As a guarantor of royalty issuers:
The royalty rate negotiated by a business owner with a royalty investor is dependent on the ability of the royalty issuing company to convince the investor that what is promised will be delivered.
The primary concern of the investor is loss of capital. Therefore, the greatest need of the royalty issuing company is for assurance to be provided to the investor that they will not lose any of their original capital by buying the company’s royalty. The company will pay the guarantor a fee at the time the company receives payment for the royalty. The guarantee fee we recommend is 5% of the amount paid for the royalty, the investor’s amount which is at risk. The company will also assure by indemnification, that the guarantor will suffer no loss. The guarantee is that by an agreed date the investor will have received at least the amount invested. This creation of investor risk offset should allow for a significant justification of a lower royalty rate than absent the guarantee.
There are two ways the guarantor can accept the risk of the guarantee. The first is simply to make up the difference to the investor of their cost versus the cumulative amount of royalty payments received. The other way is to agree to buy the royalty from the investor for the differential between the cost of the royalty and the royalty payments received. Assuming it is the second approach which is used, the guarantor then has, for the cost of the investor’s shortfall of royalty payments, the ownership of the royalty, entitling the guarantor a percentage of revenues for the balance of the royalty payment period.
In the second approach it is probable the royalty issuer’s money-back offer of selling the royalty at their cost will not be exercised if the company is generating any significant revenues, as the entitlement for the balance of the royalty payment period would be lost for only getting even.
The royalty investor is going to want to to be made comfortable that the guarantor has and will have the financial assets to honor its obligation a number of years in the future.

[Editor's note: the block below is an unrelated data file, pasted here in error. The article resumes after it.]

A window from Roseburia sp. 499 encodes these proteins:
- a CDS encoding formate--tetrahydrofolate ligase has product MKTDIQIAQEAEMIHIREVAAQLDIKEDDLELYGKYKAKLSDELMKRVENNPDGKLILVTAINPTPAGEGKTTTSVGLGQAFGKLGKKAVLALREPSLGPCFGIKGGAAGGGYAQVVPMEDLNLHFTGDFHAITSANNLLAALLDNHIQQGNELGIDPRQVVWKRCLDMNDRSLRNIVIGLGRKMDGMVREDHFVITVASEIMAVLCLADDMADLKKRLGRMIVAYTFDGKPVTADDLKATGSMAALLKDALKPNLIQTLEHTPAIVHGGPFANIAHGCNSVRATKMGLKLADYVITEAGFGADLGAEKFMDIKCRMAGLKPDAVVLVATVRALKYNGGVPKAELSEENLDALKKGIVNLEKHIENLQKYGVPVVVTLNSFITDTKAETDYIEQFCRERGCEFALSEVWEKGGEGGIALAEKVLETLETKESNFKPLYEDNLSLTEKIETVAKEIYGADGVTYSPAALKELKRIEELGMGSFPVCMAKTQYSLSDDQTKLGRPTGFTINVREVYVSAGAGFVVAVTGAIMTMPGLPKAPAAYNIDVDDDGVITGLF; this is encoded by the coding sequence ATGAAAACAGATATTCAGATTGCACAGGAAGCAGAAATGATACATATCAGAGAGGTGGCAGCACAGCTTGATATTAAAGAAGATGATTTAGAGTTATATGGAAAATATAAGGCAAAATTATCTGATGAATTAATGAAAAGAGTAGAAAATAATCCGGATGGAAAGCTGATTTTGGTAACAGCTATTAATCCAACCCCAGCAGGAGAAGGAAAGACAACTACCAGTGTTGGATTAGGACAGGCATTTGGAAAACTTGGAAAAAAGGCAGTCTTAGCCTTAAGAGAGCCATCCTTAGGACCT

If the royalty issuer is an established company with existing and probably growing revenues, the guarantor’s assessment of risk is much easier than in the case of a pre-revenue issuer. Clearly, in the case of early-stage companies the indemnification may have little value, but the intellectual property and whatever other assets which had been transferred or pledged by the royalty issuing company will fall to the guarantor.
Being a guarantor will require some research and an understanding of the royalty issuing company, as well as of the terms of the royalty agreement. It is also a situation where the guarantor is being paid to play with the first liability being years into the future. The liability is also likely to be significantly less than the investor’s cost of the royalty due to interim payments.
All three of the players have roles
to play and benefits to be earned?
The business owner obtains non-equity dilutive capital with which to grow his or her business.
The investor enjoys the benefit of getting higher levels of income with less risk than is usually associated with such levels of return.
The guarantor is the compensated risk acceptor and must await the payment of royalties by the issuer to the investor to know if the guarantee fee received was an assurance premium or an offsetting reduction in payment on a royalty issued by a company in the future, that has disappointed both the issuer and the investor.
Arthur Lipper, Chairman
British Far East Holdings Ltd.
+1 858 793 7100
Assisted by Michael North, Managing Member Pacific Royalties LLC